The reluctance to include childen with disabilities is exacerbated by the wide margin of discretion which schools often enjoy when it comes to providing reasonable accommodations to these children so that they have access to education on an equal footing with others. Schools often put forward economic arguments to deny these children the specific support they require to be able to access mainstream education.
Financial arrangements can also strengthen resistence against desegregation, especially as far as special education is concerned. Professional groups involved in special education, such as teachers, psychologists and testing centres frequently oppose desegregation in order to protect vested interests.” [pp 10-11]
In other words, the incumbent industry of “special needs” – the “special” education providers, medical and allied health practitioners invested in treating “special needs”, the parent media platforms that sell segregation as “special” etc – are also compromising the necessary transition to inclusive education, notwithstanding the research evidence.
After 5 years of assessing and being disappointed with “on the ground” compliance within Europe with Article 24 of the UNCRPD, the European Commissioner on Human Rights has released a ‘road map’ to the desegregation of education. One key recommendation is the raising of community awareness by Governments and politicians of the benefits of inclusive education:
“One of the main obstacles to school desegregation is the lack of awareness in society about the importance of inclusive education for social cohesion. Therefore, launching campaigns to raise awareness of the dangers of school segregation, and at the same time to stress the multiple benefits of inclusive education on aspects such as educational performance, reduction of school dropout, labour market integration and social cohesion, can have a positive impact on the attitudes and expectations of society as a whole. …
Furthermore, inclusive education requires a mentality shift at a societal level, from seeing certain children as a problem to identifying existing needs and improving the education systems themselves. It is crucial that society at large, decision-makers and all the actors involved in the field of education fully understand the need for this paradigm shift.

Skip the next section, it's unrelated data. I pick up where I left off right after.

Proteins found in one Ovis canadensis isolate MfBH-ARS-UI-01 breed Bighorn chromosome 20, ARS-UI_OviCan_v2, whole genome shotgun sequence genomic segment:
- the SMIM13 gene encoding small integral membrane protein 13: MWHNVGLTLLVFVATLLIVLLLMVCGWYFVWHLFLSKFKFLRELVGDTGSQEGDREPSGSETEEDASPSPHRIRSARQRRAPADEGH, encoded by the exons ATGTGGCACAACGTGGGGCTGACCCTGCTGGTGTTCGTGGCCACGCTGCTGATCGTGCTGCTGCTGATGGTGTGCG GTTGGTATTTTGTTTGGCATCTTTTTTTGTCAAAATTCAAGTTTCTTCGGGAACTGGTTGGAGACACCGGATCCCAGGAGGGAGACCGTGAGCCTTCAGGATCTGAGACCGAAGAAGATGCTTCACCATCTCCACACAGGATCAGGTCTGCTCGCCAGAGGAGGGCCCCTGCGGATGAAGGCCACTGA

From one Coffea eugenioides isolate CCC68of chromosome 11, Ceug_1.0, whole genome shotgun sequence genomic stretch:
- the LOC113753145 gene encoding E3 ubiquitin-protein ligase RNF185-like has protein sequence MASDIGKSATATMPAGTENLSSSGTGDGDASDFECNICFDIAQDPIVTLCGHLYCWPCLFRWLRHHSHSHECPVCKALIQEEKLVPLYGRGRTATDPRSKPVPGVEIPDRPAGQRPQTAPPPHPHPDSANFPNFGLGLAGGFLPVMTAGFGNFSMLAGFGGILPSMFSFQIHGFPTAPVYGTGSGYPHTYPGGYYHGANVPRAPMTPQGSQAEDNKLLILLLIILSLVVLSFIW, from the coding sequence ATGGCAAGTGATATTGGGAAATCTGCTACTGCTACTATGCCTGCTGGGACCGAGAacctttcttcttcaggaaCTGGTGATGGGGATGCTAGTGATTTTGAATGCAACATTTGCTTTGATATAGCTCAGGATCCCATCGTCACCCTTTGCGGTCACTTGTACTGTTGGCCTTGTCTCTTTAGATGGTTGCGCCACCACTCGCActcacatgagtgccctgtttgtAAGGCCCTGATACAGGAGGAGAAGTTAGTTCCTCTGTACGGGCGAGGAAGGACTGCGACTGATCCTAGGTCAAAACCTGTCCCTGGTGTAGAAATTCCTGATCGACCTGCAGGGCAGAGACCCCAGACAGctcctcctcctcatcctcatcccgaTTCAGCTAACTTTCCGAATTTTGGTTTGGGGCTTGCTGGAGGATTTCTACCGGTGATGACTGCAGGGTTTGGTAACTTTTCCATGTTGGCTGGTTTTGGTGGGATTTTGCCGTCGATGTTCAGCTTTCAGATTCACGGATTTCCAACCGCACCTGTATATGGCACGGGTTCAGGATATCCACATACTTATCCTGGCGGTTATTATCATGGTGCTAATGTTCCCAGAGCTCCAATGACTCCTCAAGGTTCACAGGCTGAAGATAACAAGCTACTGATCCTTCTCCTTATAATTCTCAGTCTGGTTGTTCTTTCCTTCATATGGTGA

Explaining inclusive education and raising awareness of its importance must therefore be integrated into the political discourse.” [pp 21-22]
Another key recommendation of the European Commissioner, also lacking in Australia, is the adoption of national desegregation strategy:
“States tend to be more reactive than proactive when facing problems of educational exclusion and school segregation, an approach which is not likely to result in structural and sustainable changes. They should instead adopt comprehensive desegregation strategies with clear targets, sufficient resources to implement them and a clear and ambitious timetable. The commitment to desegregation should be supported at the highest level of state authorities.” [p20]
We in Australia, like Europe, cannot look to the education system to reform itself. Further, we cannot look to the conflicted “special education” system, and the “special needs” industry built around it, to lead that reform. Australia is guilty of trusting both of these avenues to deliver a better outcome for students with disabilities – the result, not surprisingly, has been a relative increase in segregated education.
It is time for our political leaders to arrest and reverse the slide to the greater segregation of those that would benefit most from being educated inclusively alongside and with their non-disabled peers in regular classrooms representative of their communities.
The right to receive an inclusive education is a fundamental human right of our children – it is not a right to be compromised by weak leadership and vested interests.
[Cover photo © Aman Bhargava]